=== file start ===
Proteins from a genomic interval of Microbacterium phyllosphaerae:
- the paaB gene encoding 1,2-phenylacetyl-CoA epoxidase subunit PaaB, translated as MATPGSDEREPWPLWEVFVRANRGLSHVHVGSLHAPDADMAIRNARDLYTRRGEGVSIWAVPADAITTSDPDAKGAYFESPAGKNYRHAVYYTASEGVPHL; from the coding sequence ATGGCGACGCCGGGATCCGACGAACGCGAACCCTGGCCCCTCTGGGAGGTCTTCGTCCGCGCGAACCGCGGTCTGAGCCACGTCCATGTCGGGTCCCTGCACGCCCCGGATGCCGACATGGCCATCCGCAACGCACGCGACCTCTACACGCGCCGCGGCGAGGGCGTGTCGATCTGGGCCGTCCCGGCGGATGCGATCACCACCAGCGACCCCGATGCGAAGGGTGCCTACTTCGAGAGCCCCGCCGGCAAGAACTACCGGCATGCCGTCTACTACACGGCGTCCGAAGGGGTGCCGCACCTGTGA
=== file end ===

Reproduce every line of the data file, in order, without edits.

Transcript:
Proteins from a genomic interval of Microbacterium phyllosphaerae:
- the paaB gene encoding 1,2-phenylacetyl-CoA epoxidase subunit PaaB, translated as MATPGSDEREPWPLWEVFVRANRGLSHVHVGSLHAPDADMAIRNARDLYTRRGEGVSIWAVPADAITTSDPDAKGAYFESPAGKNYRHAVYYTASEGVPHL; from the coding sequence ATGGCGACGCCGGGATCCGACGAACGCGAACCCTGGCCCCTCTGGGAGGTCTTCGTCCGCGCGAACCGCGGTCTGAGCCACGTCCATGTCGGGTCCCTGCACGCCCCGGATGCCGACATGGCCATCCGCAACGCACGCGACCTCTACACGCGCCGCGGCGAGGGCGTGTCGATCTGGGCCGTCCCGGCGGATGCGATCACCACCAGCGACCCCGATGCGAAGGGTGCCTACTTCGAGAGCCCCGCCGGCAAGAACTACCGGCATGCCGTCTACTACACGGCGTCCGAAGGGGTGCCGCACCTGTGA